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Lord Justice Jackson’s Preliminary Report on Civil Litigation Costs (see previous post) focuses on the perceived problems that have arisen in recent years in relation to legal costs: “There is no doubt that litigation over costs has increased dramatically in recent years, and that this growth is one of the driving factors behind the present review. Whilst many such disputes concerned issues which would need to be resolved under any system which involves costs-shifting, the disputes over the enforceability of conditional fee agreements have generated more litigation, arguably to less useful purpose, than any other. … [L]engthy detailed assessment hearings (largely devoted to legal arguments about recoverability and other technical challenges) still abound. This continuance of technical battles, albeit on changing fronts, appears to be attributable to the huge sums of costs which are in play. Both in the field of personal injury and in other areas, the Costs War is still being fought with some vigour.”
The Report goes on: “Taken collectively, the law reports of the last decade present the unseemly spectacle of endless and expensive squabbles about how much money should be paid to lawyers. … The question must be asked whether the Costs War either serves the public interest or benefits the profession as a whole. If the answer to this question is no, then consideration must be given to what further measures (beyond those already adopted) should be taken in order to stamp out such litigation. … In commenting on the issues raised in Phase 1 of the Costs Review, Professor Ian Scott (general editor of the White Book) stated: ‘I do fear that the profession to which I belong has lost its soul and is far too preoccupied with making money. Further, I think it is capable by its actions of killing the goose that has laid the golden egg. Another thing I feel strongly about is the shocking squandering of scarce court resources on refereeing of disputes about costs’”.
In addition to some of the radical proposals for dealing with these perceived problems, such as increased fixed fees and an end to two-way costs shifting, a number of the options up for consideration include changes to the current detailed assessment process. Some of the problems and options highlighted by the Report include:
1. “The most frequently expressed view is that the costs of detailed assessment and the court fees charged for it are often disproportionate to the amounts at stake in the main proceedings.”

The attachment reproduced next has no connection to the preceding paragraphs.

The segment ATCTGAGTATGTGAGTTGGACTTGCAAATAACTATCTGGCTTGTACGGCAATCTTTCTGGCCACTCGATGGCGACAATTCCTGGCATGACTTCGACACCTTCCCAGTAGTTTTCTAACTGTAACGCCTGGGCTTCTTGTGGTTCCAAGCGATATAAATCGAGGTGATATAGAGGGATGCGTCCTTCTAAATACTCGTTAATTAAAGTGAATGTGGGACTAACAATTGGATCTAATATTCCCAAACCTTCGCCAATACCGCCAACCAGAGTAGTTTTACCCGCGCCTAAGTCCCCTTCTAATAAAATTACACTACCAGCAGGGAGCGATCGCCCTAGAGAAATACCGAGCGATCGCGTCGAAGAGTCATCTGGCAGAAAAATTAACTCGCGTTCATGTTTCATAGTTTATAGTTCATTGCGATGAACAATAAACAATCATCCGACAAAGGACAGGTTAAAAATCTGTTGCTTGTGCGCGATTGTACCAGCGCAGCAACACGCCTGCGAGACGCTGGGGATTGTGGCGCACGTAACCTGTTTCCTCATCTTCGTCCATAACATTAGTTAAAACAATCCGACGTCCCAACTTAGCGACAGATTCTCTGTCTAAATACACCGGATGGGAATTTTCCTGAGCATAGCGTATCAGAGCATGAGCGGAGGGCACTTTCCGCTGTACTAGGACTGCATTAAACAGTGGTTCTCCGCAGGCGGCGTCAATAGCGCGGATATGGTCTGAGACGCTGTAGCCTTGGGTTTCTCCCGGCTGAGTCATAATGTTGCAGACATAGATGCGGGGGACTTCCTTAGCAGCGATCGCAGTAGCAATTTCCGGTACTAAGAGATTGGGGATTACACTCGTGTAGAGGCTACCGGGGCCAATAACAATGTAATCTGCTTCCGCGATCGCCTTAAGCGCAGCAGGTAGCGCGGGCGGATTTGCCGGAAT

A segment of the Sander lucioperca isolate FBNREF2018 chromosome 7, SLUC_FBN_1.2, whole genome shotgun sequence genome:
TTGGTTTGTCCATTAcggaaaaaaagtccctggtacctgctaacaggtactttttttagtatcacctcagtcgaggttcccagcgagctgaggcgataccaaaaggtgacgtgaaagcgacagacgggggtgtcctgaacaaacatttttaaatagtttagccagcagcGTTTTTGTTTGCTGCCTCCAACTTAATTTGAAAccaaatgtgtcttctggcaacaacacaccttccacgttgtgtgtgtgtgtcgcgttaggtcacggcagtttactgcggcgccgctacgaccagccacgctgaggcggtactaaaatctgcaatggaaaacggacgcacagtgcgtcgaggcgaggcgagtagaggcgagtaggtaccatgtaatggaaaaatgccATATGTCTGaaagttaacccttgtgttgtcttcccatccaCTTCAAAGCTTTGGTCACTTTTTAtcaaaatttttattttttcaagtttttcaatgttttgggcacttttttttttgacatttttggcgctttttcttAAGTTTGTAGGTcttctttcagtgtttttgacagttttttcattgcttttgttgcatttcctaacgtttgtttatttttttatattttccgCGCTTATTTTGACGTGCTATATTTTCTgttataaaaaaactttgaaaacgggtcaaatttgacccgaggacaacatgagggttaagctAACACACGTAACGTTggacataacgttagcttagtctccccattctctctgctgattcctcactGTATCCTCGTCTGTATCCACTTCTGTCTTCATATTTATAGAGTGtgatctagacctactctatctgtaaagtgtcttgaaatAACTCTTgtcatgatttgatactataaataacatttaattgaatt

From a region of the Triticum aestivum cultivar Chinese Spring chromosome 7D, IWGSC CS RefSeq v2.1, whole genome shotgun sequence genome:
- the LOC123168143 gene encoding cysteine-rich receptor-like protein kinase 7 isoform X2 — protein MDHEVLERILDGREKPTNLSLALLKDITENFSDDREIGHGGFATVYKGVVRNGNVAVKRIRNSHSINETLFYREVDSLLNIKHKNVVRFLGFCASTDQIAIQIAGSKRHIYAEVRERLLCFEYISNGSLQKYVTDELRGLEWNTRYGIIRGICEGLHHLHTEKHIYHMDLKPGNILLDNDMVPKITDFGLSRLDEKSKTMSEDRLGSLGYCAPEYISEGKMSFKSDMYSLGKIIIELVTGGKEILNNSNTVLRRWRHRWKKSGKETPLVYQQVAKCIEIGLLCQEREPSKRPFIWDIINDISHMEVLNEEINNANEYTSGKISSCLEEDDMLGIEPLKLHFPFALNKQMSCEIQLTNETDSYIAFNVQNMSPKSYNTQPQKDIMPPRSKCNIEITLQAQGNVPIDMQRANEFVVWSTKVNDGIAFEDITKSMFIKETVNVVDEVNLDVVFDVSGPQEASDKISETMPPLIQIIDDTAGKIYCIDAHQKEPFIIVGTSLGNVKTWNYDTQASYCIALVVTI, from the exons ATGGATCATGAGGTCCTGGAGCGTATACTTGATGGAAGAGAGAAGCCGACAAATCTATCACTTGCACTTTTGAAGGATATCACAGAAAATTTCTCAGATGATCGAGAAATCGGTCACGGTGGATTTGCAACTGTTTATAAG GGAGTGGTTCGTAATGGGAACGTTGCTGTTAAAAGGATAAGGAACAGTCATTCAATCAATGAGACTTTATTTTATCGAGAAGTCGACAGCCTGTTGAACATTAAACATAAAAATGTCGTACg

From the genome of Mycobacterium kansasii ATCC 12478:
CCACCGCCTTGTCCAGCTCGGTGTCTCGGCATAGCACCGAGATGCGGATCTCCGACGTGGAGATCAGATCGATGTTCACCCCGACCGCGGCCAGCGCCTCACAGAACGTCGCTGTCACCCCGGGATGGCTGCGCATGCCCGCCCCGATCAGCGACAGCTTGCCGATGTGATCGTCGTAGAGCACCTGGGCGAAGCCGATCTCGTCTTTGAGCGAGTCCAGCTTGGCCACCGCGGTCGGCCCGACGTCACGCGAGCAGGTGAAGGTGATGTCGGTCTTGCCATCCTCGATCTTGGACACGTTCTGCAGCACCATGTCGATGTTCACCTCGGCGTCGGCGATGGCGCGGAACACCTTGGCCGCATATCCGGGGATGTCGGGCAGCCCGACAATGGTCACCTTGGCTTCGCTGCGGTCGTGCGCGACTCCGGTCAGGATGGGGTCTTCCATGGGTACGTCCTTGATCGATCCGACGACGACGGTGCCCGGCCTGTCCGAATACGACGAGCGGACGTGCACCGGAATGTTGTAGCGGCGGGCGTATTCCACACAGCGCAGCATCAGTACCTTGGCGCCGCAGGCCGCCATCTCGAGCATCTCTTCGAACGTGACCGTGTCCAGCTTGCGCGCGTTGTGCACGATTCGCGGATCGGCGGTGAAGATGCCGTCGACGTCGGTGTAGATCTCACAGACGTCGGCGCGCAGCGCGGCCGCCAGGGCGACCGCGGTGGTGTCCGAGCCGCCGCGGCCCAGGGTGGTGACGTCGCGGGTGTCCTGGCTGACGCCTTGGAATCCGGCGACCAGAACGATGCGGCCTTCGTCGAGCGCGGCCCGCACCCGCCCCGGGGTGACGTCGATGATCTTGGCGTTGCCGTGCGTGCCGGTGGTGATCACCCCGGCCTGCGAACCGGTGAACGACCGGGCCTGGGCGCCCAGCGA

2. “What is required is a bill which gives relevant information to the court and to the paying party and which is transparent. The current form of bill makes it relatively easy for a receiving party to disguise or even hide what has gone on.”
3. “Whilst detailed points of dispute may be necessary in high value complex cases, there is no such necessity in low value, straightforward bills.”
4. “A major problem in the SCCO is the fact that many detailed assessment cases settle very late in the day when it is too late to appoint another case in place of the settled case.”
5. “If a matrix, scale or tariff is in place for fast track cases there is no need for points of dispute or any reply. Depending on the structure of the fast track costs scheme it may be possible to do away with detailed assessment of such cases altogether. In order to cater for exceptional cases there should be an escape clause enabling a receiving party [or paying party] who feels that the scale allowance is too low [or too high] to apply to the court for a detailed assessment subject to a costs risk, e.g., if the assessment does not result in an increase [or decrease] of 20% or more the party applying will bear the costs of the detailed assessment.”
6. “[I]t is suggested that the Costs Practice Direction should be amended to the effect that in fast track cases points of dispute should not extend to more than three pages. … In low value cases it may be possible to dispense with points of dispute altogether, or at least to limit them to points of principle rather than quantum.”
7. “There should be a requirement that the paying party should make an offer in respect of the costs at the same time as serving points of dispute. Where the points of dispute assert that no costs should be payable, eg because of a breach of the CFA Regulations, a provisional offer should be made on the basis that the preliminary issue is decided in favour of the receiving party.”
8. “There appears to be no reason why Part 36 should not apply to detailed assessment proceedings in the same way as it applies to the substantive proceedings. This would provide greater certainty than the present provision in the rules that any offer to settle ‘may be taken into account’.”
9. “For bills of up to say £50,000 it may be possible to have a system of provisional assessment whereby the costs officer considers the bill and supporting papers in the light of the points of dispute.”
10. The decision in Crane v Canons Leisure Centre  EWCA Civ 1352 may need to be reversed.
All these proposals are designed to reduce costs disputes and reduce the cost of costs disputes. None of this is good news for the average law costs draftsman or other costs professional.